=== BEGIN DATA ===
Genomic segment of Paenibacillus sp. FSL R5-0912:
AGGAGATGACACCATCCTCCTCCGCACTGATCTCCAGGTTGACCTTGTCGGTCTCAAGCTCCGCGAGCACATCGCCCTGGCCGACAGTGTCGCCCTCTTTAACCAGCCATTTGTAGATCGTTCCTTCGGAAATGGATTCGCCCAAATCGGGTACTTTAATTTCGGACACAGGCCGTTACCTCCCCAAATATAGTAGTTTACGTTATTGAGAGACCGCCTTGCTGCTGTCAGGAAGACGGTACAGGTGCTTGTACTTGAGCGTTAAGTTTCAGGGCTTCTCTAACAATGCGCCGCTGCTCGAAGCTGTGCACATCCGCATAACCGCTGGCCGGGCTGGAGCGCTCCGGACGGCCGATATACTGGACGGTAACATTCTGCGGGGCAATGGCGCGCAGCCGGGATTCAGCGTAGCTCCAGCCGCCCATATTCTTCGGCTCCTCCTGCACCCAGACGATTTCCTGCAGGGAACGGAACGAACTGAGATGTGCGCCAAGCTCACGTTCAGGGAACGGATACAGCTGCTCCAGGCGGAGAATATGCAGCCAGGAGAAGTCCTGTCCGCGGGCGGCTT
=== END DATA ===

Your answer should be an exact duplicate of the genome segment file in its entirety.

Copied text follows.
Genomic segment of Paenibacillus sp. FSL R5-0912:
AGGAGATGACACCATCCTCCTCCGCACTGATCTCCAGGTTGACCTTGTCGGTCTCAAGCTCCGCGAGCACATCGCCCTGGCCGACAGTGTCGCCCTCTTTAACCAGCCATTTGTAGATCGTTCCTTCGGAAATGGATTCGCCCAAATCGGGTACTTTAATTTCGGACACAGGCCGTTACCTCCCCAAATATAGTAGTTTACGTTATTGAGAGACCGCCTTGCTGCTGTCAGGAAGACGGTACAGGTGCTTGTACTTGAGCGTTAAGTTTCAGGGCTTCTCTAACAATGCGCCGCTGCTCGAAGCTGTGCACATCCGCATAACCGCTGGCCGGGCTGGAGCGCTCCGGACGGCCGATATACTGGACGGTAACATTCTGCGGGGCAATGGCGCGCAGCCGGGATTCAGCGTAGCTCCAGCCGCCCATATTCTTCGGCTCCTCCTGCACCCAGACGATTTCCTGCAGGGAACGGAACGAACTGAGATGTGCGCCAAGCTCACGTTCAGGGAACGGATACAGCTGCTCCAGGCGGAGAATATGCAGCCAGGAGAAGTCCTGTCCGCGGGCGGCTT